Do you want cupcakes for breakfast? Should we start a movie at 10:30 p.m.?

I’m in that part of summer.

It’s time for school. It’s time for schedules. It’s time for discipline.

Summer is a much-needed break from the monotony of schedules and to do lists, and we love it! It gives us space to stop and rest and spend a lot more time together. It gives us time and space to explore God’s creation and be creative with our days.

But, after a few months of this respite, we all come to the realization that the daily disciplines of life are much needed as well. 

Our spiritual lives can feel the same way.

We get tired and need breaks, and so we stop doing some of those things in our schedule. And that’s not always a bad thing. Taking a needed break can help us to remember that even when we stop working, God still sustains and provides and stays in control. Rest can also help us to step away from our busy schedules and celebrate the beauty of this world and the people in it, and then worship God who gave it to us.

And in the same way he gave us all of the things that fill up our lives and our schedules, he also gifted us with rest. We were created to need it.

But here’s the thing: rest isn’t opposed to discipline — we need both.

In the gospel of Matthew, Jesus says, “Come to me, all who labor and are heavy laden, and I will give you rest. Take my yoke upon you, and learn from me, for I am gentle and lowly in heart, and you will find rest for your souls. For my yoke is easy, and my burden is light,” (Matthew 11:28-30).

What Jesus offers here is not just a nap, a vacation, or a summer break. He’s offering an entirely new way of life. He invites us to take up his yoke — an agricultural image that is commonly used to describe following a teacher ­— and he means for us to learn from him, to travel by his side, and be under his instruction and care. Through this, he promises we will find rest.

But this isn’t your run-of-the-mill rest; this is deep, soul-level rest. This is true rest.

And true rest is more than luxury, comfort, and free time. It’s peace and security found through a relationship with the one who created, loves, and redeems us.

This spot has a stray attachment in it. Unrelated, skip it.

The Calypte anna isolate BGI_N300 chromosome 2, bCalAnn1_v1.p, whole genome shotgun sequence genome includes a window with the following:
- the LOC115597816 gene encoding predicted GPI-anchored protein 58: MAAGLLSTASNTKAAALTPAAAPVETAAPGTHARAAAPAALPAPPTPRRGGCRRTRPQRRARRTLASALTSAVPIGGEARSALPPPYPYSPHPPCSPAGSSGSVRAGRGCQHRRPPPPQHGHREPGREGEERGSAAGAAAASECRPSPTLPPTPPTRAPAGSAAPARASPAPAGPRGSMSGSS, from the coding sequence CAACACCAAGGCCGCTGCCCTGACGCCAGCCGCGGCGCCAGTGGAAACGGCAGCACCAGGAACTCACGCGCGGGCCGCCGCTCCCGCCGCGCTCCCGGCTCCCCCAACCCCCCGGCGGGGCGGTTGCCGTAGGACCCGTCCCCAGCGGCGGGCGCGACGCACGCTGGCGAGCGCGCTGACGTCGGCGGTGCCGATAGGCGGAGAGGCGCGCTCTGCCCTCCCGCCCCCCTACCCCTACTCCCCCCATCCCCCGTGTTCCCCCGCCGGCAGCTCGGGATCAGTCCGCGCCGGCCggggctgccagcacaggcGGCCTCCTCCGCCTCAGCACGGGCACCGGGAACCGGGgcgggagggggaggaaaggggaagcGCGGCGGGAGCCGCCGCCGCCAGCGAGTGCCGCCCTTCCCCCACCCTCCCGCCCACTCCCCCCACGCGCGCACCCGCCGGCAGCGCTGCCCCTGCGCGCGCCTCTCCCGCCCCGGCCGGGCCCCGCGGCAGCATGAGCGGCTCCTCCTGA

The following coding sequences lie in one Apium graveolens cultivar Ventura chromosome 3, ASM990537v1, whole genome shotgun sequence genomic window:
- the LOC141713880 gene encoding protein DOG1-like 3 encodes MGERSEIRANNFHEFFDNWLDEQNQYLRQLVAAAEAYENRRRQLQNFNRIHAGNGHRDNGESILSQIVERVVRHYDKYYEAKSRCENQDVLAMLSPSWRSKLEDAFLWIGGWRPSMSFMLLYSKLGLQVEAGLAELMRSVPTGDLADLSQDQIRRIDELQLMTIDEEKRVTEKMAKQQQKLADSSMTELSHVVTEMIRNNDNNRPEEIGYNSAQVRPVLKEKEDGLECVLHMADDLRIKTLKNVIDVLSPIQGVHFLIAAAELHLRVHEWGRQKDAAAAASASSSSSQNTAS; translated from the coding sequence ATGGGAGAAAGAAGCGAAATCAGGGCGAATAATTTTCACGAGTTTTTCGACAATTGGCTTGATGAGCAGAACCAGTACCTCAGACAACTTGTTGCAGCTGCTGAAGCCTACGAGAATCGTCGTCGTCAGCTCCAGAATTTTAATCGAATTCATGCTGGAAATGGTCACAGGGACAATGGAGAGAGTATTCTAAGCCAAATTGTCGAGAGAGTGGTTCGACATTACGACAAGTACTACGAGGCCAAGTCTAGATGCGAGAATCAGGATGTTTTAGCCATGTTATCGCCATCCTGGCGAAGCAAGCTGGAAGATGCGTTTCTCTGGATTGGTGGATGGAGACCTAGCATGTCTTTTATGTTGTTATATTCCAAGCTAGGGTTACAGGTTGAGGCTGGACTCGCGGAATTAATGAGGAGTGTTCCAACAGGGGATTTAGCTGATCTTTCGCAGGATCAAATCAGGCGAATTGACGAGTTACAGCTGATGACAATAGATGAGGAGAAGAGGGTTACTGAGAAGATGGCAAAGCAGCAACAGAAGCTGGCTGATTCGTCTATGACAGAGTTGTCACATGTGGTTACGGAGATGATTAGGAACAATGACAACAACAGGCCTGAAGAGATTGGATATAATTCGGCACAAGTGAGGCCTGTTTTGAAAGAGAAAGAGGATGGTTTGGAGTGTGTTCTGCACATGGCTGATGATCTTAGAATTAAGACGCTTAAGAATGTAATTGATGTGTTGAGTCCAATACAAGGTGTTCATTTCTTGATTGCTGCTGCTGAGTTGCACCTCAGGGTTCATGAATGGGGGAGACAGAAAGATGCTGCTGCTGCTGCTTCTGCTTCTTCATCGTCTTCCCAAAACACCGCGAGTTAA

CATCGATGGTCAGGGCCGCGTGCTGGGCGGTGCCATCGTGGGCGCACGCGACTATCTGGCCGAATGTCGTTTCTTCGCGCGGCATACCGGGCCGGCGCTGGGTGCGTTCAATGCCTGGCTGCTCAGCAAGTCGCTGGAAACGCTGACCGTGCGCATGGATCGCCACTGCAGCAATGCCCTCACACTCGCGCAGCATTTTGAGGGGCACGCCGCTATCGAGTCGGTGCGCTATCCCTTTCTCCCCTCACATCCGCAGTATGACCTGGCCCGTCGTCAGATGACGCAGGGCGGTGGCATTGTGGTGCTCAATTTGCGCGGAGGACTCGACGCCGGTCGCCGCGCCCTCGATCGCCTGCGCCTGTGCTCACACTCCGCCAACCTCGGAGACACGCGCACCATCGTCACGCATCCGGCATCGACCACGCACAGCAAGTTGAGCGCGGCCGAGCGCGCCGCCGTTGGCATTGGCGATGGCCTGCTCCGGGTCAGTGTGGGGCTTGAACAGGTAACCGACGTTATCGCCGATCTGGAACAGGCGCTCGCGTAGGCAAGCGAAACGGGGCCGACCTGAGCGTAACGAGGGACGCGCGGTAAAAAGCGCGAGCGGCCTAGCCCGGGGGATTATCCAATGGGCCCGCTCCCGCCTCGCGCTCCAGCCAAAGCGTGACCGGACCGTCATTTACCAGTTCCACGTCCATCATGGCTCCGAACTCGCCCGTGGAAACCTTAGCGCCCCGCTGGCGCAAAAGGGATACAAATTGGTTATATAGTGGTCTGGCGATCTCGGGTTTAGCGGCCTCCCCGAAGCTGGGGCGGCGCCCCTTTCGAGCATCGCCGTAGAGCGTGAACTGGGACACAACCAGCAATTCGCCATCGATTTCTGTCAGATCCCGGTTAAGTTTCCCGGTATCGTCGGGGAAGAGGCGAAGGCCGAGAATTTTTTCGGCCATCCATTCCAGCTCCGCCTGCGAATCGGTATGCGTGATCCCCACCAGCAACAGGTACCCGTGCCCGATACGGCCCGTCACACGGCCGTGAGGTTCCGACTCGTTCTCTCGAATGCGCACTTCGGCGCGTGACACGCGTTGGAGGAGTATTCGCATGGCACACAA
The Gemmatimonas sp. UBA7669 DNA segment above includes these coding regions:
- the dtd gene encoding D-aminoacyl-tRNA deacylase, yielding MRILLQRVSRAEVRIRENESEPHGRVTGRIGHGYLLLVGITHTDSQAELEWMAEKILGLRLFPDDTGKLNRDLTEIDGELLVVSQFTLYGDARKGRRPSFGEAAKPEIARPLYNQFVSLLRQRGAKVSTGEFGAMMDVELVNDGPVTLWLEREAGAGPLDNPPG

“Come to me, all who labor and are heavy laden, and I will give you rest. Take my yoke upon you, and learn from me, for I am gentle and lowly in heart, and you will find rest for your souls. For my yoke is easy, and my burden is light.”

— Matthew 11:28-30

But, in order to participate in this kind of rest Jesus offers, we need rhythms of discipline. These are rhythms that don’t stifle us, but that actually free us as we learn from Jesus, to know him deeply, and to become more like him.

And we are not alone in this journey; Jesus is with us. He promises to be yoked with us as we seek to learn and grow. And, when we inevitably stumble, he carries the load.

So, as we begin this new school year full of schedules, sports events, and work, I want to encourage you to take a next step toward this rest only Jesus can provide. Maybe you should take a class to learn how to read God’s word, join a small group to study and worship with community, or commit to spend time daily in prayer with God.

However, these words find you today, don’t miss this opportunity to respond to the invitation of Jesus. Because he is who he says he is the Creator, Savior, and King — the one who created all things, who died to rescue us from slavery to sin, and who will restore this world and reign eternally. He is the humble servant who offers to carry our burdens and teach us his ways. He can be trusted, and in him, we can find a way of life that leads to the true rest we all long for.


 

5 Tips for Parenting in the Digital Age

Technology is everywhere. Even our children are enamored by digital assistants, surrounded by personalized ads, and immersed in multiple devices. It’s changed the ways families live and interact.

There are wonderful graces that accompany these advances. Information is more portable and accessible. We are able to stay connected to family and friends hundreds of miles apart.